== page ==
"Do you know the Poulterer's, in the next street but one, at the corner?" Cullion inquired.

"I should hope I did," replied the lad.

"An intelligent boy!" said Cullion. "A remarkable boy! Do you know whether they"ve sold the prize Goose that was hanging up there -- Not the little prize Goose: the big one?"

"What, the one as big as me?" returned the boy.

"What a delightful boy!" said Cullion. "It's a pleasure to talk to him. Yes, my buck."

"It's hanging there now," replied the boy.

"Is it?" said Cullion. "Go and buy it."

"Walk-er!" exclaimed the boy.

"No, no," said Cullion, "I am in earnest. Go and buy it, and tell them to bring it here, that I may give them the direction where to take it. Come back with the man, and I'll give you a shilling. Come back with him in less than five minutes and I'll give you half-a-crown."

Shawarma
22nd November 07, 09:25 AM
Bah. Humbug!

Kiko
22nd November 07, 09:53 AM
Oke I promised a non dry stuffed turkey.. I'll do my best because it's not from a recipe. The amounts are approximate and you may have to figure the ingredients from the following.....

A few large loaves of bread. Whatever sort you like, white works well. You can use the dried cubed bread or tear the bread up and place on baking sheets (I use my turkey pans and toss the bread bits so they get toasty. The point is to take moisture out because you'll be adding it later. IF you're baking the day before, just turn the oven down and let the bread sit a bit and then turn the oven off.

In a large skillet, melt a generous amount of margarine/butter. Add finely chopped celery, parsley (either kind) and onion. Add herbs - sage, thyme, rosemary and if you want to make it easy, poultry seasoning. The herbs can be fresh or dried. Salt and pepper. Let this simmer until the veggies are soft and then turn off heat.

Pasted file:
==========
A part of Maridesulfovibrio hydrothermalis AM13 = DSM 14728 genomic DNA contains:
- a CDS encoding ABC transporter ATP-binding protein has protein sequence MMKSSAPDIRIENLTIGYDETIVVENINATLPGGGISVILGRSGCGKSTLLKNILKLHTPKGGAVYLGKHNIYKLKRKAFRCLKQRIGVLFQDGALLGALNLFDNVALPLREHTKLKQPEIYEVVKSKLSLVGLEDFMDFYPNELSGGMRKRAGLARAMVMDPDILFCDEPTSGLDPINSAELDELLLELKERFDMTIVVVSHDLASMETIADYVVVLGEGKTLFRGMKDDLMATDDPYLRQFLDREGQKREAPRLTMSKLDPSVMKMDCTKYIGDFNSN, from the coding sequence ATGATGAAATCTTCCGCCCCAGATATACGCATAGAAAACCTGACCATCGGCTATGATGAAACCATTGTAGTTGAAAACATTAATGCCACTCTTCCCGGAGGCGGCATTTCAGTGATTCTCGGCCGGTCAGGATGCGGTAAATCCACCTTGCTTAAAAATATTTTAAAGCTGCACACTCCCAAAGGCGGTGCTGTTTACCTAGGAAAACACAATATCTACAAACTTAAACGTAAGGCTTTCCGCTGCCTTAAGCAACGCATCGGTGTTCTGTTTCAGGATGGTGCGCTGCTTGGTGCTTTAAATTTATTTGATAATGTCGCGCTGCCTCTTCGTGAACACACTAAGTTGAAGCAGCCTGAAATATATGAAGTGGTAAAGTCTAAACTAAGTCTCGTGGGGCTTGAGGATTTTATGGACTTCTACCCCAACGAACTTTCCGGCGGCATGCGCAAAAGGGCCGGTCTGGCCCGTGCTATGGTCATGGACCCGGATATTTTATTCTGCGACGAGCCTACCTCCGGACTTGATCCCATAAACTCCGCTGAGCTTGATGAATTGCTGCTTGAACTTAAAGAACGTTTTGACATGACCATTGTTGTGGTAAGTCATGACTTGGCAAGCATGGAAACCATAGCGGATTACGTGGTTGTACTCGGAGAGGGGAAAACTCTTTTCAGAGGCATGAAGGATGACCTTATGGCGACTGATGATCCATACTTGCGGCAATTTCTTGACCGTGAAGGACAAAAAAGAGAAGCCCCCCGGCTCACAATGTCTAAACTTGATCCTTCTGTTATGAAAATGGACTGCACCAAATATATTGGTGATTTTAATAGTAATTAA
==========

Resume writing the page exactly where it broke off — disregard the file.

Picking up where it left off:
Beat 4-6 eggs and set them aside. Prepare or open about a quart or two of chicken/poultry stock. Not too hot, you'll see why.

Bread goes into a LARGE bowl/pot/vessel. Celery/onion mixture goes over the bread. Toss a bit with a spoon and then add eggs. Mix a bit more and then add stock slowly. By this time you're going to work with your hands to mix the stuffing. It shouldn't be too wet so add enough stock to make the bread damp.
Now fun. Rinse and stuff the turkey. Fill cavity WITH STUFFING. Gently work the skin over the breast away from the meat. Stuff that space and the stuffing will keep the white meat moist ;)

Lace things up and set the bird in the pan. Now the bacon lattice magic!
Like a pie crust, make lattice with the bacon strips over the entire breast. Wrap the drumsticks and the wings - I like to twist the wings backward so the tips aren't sticking out, but do what you like. I use 2 pounds of bacon for an 18-20 pound bird. Roast at 325 for 15 minutes per pound.

Happy Thanksgiving!

Veldriss
22nd November 07, 12:32 PM
Keep the turkey moist by turning it over at the end to rest so the juices run back into the breast. Hugh Fearnley-Whittingstall has a nice recipe, so does Nigella.

Potatoes roasted in Graisse D'Oie (Goose Fat) are the best EVAR.

Dammit I want christmas dinner now.

Sun Wukong
22nd November 07, 01:19 PM
my thanksgiving has pretty much been shot, everyone here at the house is down with a cold including me. damn it.

Thinkchair
22nd November 07, 01:44 PM
Not a big fan of fried turkey. I like a large roasted turkey with the juices perfectly sealed inside by crispy skin. Give me a turkey leg, a slice of turkey breast, a mound of mash potatoes, yams, stuffing, cranberry sauce and gravy.

Thinkchair
22nd November 07, 01:53 PM
I've gotten bored with Turkey because of the dryness. I recently realised it hadn't become popular at Christmas (and your Thanksgiving across the pond) because it was some incredibly tasty gourmet food, but because they were relatively plentiful, cheap to raise birds that were easy to feed a large family from.

I think I'm going to try a Goose this Christmas. Goose used to be the bird of choice for the upper middle and upper class, and a couple of generations of economic growth have seen to it that most fully-employed members of my generation can afford it.

For Christmas we do Lobster. Everyone in the family gets two lobsters each (baked or boiled). The story of lobster appears to be the opposite of the story of Goose. Here lobster used to be eaten mostly by the lower classes. Now it is a delicacy.